Ever since Rohingya Muslim militants killed 12 local persons in the Rakhine state of Myanmar on August 25, 2017, the situation in the country is highly volatile, with least 370 Rohingya having been killed by the Myanmar armed forces and a huge number of Rohingyas having moved to Bangladesh and other neighbouring countries.
The political conflict between the Muslim-dominated Rohingya community and the country’s majority Buddhist has continued for decades. However, the political conflict between the two groups suddenly changed into an armed struggle in 1982 when the Citizenship Act enacted by Burmese government did not recognise the Rohingyas as citizens and also prevented this community from holding any government office and moving freely. In 2012, Rohingyas burned the houses of Rakhine’s Buddhist and other ethnic communities, forcing the military to take punitive action against the Rohingyas. Though the massive victory for the National League for Democracy led by Aung San Suu Kyi in 2015 indicated the possibility of resolving the Rohingya issue, the attack by the Islamic terrorists on Burmese security forces in Maungdaw in October 2016 brought back violence in the region.
While there is no sign of an early end to the ongoing domestic turbulence in Myanmar, the United Nations and several countries have vehemently criticised the Myanmar government for its handling of the Rohingyas crisis. The United Nations has warned that 300,000 Rohingya could flee into Bangladesh.
India is also closely observing the situation in the country. Since the Indian government has always advocated the use of peaceful means to resolve the internal political turmoil between the Rohingyas Muslim minority community and the Myanmar government, it has also strongly condemned the Rohingyas militant attack on security forces in Rakhine and the attack by militants has forced the Modi government to consider deporting 40,000 illegal Rohingyas to Myanmar. The Indian parliamentary delegation led by Lok Sabha Speaker Sumitra Mahajan supported the Suu Kyi government by refusing to be part of the Bali Declaration at the World Parliamentary Forum on Sustainable Development. During Prime Minister Narendra Modi’s visit to Myanmar also, both the sides agreed that terrorism violated human rights and there should, therefore, be no glorification of terrorists as martyrs.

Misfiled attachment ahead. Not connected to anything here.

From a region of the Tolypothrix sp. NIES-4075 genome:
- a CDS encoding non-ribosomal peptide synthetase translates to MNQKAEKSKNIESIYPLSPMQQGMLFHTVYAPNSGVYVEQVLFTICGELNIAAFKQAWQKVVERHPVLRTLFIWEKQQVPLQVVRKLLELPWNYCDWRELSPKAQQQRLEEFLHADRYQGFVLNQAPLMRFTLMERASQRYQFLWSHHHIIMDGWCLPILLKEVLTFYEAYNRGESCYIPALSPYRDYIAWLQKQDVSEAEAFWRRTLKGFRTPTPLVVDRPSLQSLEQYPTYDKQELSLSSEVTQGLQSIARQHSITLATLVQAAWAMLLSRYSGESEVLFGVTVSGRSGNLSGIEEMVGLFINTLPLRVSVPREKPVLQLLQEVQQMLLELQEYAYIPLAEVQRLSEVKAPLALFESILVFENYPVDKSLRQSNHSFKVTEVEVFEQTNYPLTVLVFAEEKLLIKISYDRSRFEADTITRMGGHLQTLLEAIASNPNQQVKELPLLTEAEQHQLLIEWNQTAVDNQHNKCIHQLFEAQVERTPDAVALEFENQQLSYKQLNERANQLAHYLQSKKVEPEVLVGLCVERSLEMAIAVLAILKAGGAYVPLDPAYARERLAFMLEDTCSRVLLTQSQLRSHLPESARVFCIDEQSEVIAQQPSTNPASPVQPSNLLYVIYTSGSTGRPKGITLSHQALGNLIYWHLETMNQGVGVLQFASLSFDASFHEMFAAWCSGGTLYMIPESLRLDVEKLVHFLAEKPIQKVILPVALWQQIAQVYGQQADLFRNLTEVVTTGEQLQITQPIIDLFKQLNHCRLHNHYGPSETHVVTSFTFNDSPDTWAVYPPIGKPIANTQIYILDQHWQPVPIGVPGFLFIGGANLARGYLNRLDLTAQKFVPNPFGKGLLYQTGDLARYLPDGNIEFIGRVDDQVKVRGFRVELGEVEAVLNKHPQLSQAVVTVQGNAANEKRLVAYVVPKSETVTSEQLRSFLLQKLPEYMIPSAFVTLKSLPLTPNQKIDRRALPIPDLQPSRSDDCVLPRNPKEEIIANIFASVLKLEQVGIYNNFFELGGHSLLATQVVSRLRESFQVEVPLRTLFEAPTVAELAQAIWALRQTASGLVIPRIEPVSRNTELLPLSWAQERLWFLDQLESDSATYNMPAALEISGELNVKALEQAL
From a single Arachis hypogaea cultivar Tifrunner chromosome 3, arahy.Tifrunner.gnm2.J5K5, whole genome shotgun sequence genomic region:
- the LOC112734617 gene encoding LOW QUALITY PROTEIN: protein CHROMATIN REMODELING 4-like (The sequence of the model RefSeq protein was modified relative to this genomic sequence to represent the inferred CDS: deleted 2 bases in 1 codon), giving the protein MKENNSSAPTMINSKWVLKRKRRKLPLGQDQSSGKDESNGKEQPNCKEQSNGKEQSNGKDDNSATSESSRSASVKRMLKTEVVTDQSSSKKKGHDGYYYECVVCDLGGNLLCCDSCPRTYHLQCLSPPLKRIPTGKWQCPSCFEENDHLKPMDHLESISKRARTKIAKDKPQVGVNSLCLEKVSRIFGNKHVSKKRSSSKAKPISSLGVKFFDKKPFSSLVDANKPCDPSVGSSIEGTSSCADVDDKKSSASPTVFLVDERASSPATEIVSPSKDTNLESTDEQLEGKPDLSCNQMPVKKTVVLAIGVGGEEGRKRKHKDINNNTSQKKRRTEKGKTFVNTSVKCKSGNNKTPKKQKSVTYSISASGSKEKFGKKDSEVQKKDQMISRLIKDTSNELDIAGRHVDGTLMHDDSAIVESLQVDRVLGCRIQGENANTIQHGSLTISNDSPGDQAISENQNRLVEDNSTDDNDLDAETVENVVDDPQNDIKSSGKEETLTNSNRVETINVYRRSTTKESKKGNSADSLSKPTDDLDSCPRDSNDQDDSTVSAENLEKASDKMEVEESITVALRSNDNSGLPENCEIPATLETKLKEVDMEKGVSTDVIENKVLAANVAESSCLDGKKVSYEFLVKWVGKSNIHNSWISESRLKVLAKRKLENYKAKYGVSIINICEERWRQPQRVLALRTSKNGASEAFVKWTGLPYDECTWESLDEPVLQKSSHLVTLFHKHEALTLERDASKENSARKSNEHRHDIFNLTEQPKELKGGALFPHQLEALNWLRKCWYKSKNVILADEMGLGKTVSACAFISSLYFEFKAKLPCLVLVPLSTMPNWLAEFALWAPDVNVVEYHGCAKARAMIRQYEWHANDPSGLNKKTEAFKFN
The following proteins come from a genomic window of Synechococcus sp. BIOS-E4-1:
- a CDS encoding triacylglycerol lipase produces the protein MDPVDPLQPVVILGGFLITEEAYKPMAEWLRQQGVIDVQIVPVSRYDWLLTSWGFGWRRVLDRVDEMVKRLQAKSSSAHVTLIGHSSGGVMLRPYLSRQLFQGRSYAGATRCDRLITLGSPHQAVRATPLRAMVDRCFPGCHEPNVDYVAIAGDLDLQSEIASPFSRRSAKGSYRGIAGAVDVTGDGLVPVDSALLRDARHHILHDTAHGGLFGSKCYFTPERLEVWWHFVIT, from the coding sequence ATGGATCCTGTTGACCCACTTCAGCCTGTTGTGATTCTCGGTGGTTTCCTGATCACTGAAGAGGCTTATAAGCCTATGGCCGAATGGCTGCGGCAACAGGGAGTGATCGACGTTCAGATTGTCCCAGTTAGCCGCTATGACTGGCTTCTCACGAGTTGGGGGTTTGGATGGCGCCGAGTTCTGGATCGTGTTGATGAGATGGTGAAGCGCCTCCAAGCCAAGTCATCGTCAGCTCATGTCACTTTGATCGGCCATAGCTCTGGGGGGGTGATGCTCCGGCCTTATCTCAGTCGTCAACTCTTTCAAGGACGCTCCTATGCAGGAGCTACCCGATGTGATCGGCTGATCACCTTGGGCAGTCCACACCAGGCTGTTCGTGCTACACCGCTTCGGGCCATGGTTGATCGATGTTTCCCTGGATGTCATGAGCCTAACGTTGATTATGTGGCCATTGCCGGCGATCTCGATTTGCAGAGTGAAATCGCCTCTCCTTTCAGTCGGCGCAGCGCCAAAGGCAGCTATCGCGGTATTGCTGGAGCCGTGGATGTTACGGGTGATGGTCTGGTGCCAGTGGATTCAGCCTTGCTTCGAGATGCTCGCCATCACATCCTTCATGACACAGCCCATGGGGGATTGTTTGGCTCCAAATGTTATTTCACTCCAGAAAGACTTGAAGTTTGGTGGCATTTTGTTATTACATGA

India’s focus on strengthening ties with Myanmar does not, however, lead us to believe that the Indian government has extended a blind eye to the Rohingya issue. In fact, while the Indian external affairs ministry has asked for restrain on the part of the Myanmar government to end the violence in Rakhine state, during his visit, Prime Minister Modi said that India would help Myanmar under the Rakhine State Development Programme.
Certainly, the Modi government has its own reasons to follow the middle path. While thousands of Rohingyas Muslims are staying in the different parts of India, there are increasing concerns about more illegal inflows of the Rohingyas through Bangladesh into the country and these Rohingyas refugees can be hired by the Islamic State to carry out terrorist attacks in India. Over the last three years the Modi government has invested huge political capital to foster deepening engagement with the Burmese government. With an elected democratic government under the de facto headship of Aung San Suu Kyi in Myanmar, it is natural for New Delhi to deepen relations with Naypyidaw to enhance its presence in the country. Sections of experts in New Delhi are also of the view that enhanced engagement with help improve India’s relations with Burmese military establishment, which continues to play a vital role in the domestic and foreign policies of Myanmar. The Modi government rightly feels that active support of Naypyidaw is very much needed for the success of its “the Look East Policy,” as Myanmar connects India to Southeast Asian countries including Lao and Thailand.
Since the 1990s China has made huge investment in the economy, defence infrastructure and other sectors of Myanmar, thereby assuming significant political influence in the country, India has needs to improve bilateral ties with this country to counter China’s rise. Myanmar is also viewed very crucial for the success of India’s various projects including Kaladan multimodal project, the Bay of Bengal Initiative for Multi-Sectoral Technical and Economic Cooperation (BIMSTEC) and the India-Myanmar-Thailand Asian Trilateral Highway India. India needs Myanmar’s help to eliminate the Naga ULFA militants in its northeast region. As Myanmar has huge oil and gas reserves, India has yet another reason to foster engagement with Myanmar. With Myanmar being an important member of the ASEAN, New Delhi sees engagement with Naypyidaw will fulfill India’s interests at this economically dynamic block. Thus, the Modi government has compelling security, strategic, economic and political interests in not allowing Rohingyas to enter the country and strengthening relations with the civilian government in Myanmar.